A Pfizer spokesperson told Endpoints News the company does “not have any concerns nor foresee any supply issues in our ability to support if [usage] rates increase.”

Cumulatively, as of May 24, almost 3.8 million doses of Paxlovid have been made available to states so far by the federal government, and about 2.4 million of those have been ordered by states, with more than 831,000 courses administered.

Signs for such a spike in usage were evident earlier this month, as in a call with reporters senior HHS officials credited the surge in the use of Paxlovid to their outreach, and through the Biden administration’s Test to Treat initiative, which allows for use of Paxlovid with a positive test at participating pharmacies.

“We have seen more than a 315% increase in Paxlovid use over the past four weeks. In the first week of May, nearly 115,000 courses were dispensed,” an official said at the time.

Meanwhile, outside of Paxlovid, few other treatment options are really in wide use.

Merck’s molnupiravir, known commercially as Lagevrio, has struggled to make its way out of the inventory closet, according to the latest numbers posted by HHS.

Only about 20,000 courses of the Merck pill were used in the past week, and only about 13% of the total US inventory of molnupiravir has been used to date. That compares with about 35% of overall usage of Paxlovid courses ordered by states so far, and the bulk of those orders have come within the last several months.

But for AstraZeneca’s preexposure mAb Evusheld, only about 16,000 courses were administered in the past week. About 38% of all Evusheld ordered by states has been administered so far, according to the latest HHS numbers.

For Eli Lilly’s bebtelovimab, which is a monoclonal antibody that’s supposed to be used ahead of molnupiravir if both are on hand, about 100,000 courses in total have been administered of 379,526 courses ordered (542,330 courses available). Bebtelovimab is the follow-on mAb after Lilly’s former combo mAb (850,000+ courses distributed earlier in the pandemic) that lost efficacy against the latest variant.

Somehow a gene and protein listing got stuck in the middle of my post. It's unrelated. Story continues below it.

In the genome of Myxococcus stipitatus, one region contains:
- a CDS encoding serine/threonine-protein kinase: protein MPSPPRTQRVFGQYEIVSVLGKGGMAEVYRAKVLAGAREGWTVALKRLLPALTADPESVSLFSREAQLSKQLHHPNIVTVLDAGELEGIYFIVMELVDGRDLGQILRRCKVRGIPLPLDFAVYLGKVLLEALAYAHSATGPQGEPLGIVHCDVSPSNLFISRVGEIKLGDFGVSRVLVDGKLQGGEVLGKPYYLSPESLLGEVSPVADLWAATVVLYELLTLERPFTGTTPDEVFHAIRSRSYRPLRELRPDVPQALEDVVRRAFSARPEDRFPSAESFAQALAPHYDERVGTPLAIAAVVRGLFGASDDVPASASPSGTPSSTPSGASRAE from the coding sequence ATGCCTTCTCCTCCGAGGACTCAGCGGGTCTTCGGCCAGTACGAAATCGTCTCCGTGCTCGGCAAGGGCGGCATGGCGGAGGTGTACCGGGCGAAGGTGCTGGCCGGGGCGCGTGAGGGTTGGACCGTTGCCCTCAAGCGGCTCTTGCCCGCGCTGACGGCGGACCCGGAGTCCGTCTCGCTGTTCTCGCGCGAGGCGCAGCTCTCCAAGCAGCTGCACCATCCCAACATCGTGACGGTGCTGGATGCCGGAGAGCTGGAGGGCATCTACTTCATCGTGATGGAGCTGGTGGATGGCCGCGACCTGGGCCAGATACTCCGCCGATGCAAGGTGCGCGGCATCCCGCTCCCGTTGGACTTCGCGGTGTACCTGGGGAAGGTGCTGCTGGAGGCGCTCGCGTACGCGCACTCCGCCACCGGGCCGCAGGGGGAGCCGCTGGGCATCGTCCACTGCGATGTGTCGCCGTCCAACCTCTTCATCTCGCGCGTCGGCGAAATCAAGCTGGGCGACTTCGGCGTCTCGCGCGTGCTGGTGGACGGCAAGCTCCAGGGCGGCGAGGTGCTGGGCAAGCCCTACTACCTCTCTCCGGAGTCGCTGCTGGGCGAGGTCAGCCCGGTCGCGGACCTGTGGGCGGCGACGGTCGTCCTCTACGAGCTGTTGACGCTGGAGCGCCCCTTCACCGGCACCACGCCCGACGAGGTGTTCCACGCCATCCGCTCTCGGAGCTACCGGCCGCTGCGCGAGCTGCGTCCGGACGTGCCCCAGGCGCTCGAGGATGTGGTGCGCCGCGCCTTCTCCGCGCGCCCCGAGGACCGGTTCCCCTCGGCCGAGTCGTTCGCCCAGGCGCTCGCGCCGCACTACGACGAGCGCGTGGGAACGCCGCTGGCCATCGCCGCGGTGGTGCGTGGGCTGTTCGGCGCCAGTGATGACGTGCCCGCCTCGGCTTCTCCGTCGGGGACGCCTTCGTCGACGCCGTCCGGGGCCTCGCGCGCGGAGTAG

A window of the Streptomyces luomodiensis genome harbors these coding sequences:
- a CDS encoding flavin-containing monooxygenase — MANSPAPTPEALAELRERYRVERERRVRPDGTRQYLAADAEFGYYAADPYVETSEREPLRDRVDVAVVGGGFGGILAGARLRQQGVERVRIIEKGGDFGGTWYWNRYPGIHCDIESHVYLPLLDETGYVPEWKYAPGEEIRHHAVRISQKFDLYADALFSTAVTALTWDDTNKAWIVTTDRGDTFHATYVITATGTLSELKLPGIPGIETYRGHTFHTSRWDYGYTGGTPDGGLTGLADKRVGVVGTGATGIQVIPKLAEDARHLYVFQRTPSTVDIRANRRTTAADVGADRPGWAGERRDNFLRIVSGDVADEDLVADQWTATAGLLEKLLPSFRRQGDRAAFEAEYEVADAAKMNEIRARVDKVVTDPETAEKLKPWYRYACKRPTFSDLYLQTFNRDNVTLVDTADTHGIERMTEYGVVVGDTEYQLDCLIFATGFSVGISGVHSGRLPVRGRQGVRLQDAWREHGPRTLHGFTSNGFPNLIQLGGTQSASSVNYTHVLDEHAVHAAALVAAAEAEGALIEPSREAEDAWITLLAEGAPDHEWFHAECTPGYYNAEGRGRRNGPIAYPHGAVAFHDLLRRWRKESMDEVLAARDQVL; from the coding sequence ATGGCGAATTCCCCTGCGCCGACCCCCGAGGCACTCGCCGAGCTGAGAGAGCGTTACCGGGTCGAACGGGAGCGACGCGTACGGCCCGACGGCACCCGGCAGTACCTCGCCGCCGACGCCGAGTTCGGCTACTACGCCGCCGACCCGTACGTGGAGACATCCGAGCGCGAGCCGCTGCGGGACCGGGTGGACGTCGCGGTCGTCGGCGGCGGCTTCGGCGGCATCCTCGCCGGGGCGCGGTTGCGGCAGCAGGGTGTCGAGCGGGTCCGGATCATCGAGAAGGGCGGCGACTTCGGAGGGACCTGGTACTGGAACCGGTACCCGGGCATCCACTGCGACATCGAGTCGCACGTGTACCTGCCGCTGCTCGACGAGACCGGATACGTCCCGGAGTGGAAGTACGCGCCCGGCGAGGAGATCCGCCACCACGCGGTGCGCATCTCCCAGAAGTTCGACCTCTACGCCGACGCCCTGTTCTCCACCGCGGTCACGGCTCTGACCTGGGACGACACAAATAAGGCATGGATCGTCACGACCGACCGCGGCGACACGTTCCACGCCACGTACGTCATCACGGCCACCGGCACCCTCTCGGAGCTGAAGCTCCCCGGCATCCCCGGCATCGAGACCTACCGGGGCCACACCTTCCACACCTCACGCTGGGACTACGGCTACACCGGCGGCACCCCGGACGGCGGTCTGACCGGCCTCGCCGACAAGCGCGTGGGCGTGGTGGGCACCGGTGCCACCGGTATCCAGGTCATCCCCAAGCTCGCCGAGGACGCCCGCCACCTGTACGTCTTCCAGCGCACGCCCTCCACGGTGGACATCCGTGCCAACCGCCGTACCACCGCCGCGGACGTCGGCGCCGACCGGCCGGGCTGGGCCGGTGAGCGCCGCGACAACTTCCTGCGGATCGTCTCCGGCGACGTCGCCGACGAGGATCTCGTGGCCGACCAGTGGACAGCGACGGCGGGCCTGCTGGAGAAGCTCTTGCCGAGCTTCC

Meanwhile, HHS has become less and less transparent with its data and information on its distribution of Covid-19 therapeutics.

After the Trump administration, and the beginning of the Biden administration allowed for the public posting of weekly calls between HHS and states on Covid-19 therapeutic distribution, those calls have since been made private and the prior recordings have been deleted from the ASPR website.

In addition, each week’s therapeutic administration numbers have to be tallied independently because HHS now deletes the previous week’s numbers.

Editor’s note: Article updated to add Pfizer comment and note the stats for Lilly’s Covid-19 treatments bebtelovimab too.

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Why are clinical trials struggling with diversity?

In the diverse world we live in, the products we produce, the services we create and the places
The post Why are clinical trials struggling with diversity?…

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In the diverse world we live in, the products we produce, the services we create and the places we work should be as equally representative. In recent years this has seen diversity, equity, and inclusion (DEI) become a big focus for industries to get right.

Within pharma and healthcare, where greater representation has been proven to lead to better health outcomes for all patients and the pharmaceutical companies developing medicines, change is also happening.

Fair and timely access to efficacious medicine is one of the vital tenets of the healthcare industry and is a critical building block of the sector’s environmental, social and governance (ESG) objectives. But historically there are groups that are typically neglected due to the current systems in place. Racial disparities are still commonplace in many clinical trials with white-ethnic groups often overrepresented amongst trial participants.

Factors such as ethnicity, gender, sexual orientation and age can contribute to interindividual differences in treatment responses and risks of adverse events. Inadequate clinical trial representations of all populations can therefore leave underrepresented groups vulnerable due to the lack of subgroup-specific data.

While many pharma companies are actively working on initiatives to improve diversity in clinical trials, we still have a long way to go. The good news is that technology is being harnessed to promote a DEI-conscious agenda within the clinical trial space, making diversity more attainable than it ever has been.

To understand why improving diversity, mitigating bias, and reinforcing inclusion in clinical trials is such a big task, it’s important to understand the challenges currently at play.

Unpacking the status quo

Traditional Randomised Control Trials (RCTs) continue to form the backbone of clinical efficacy and safety data submitted to health authorities for regulatory review. A risk-benefit approach underpins the decision-making process to evaluate human drugs, drug/device combinations and advanced therapy medicinal products for licensing of human medicines.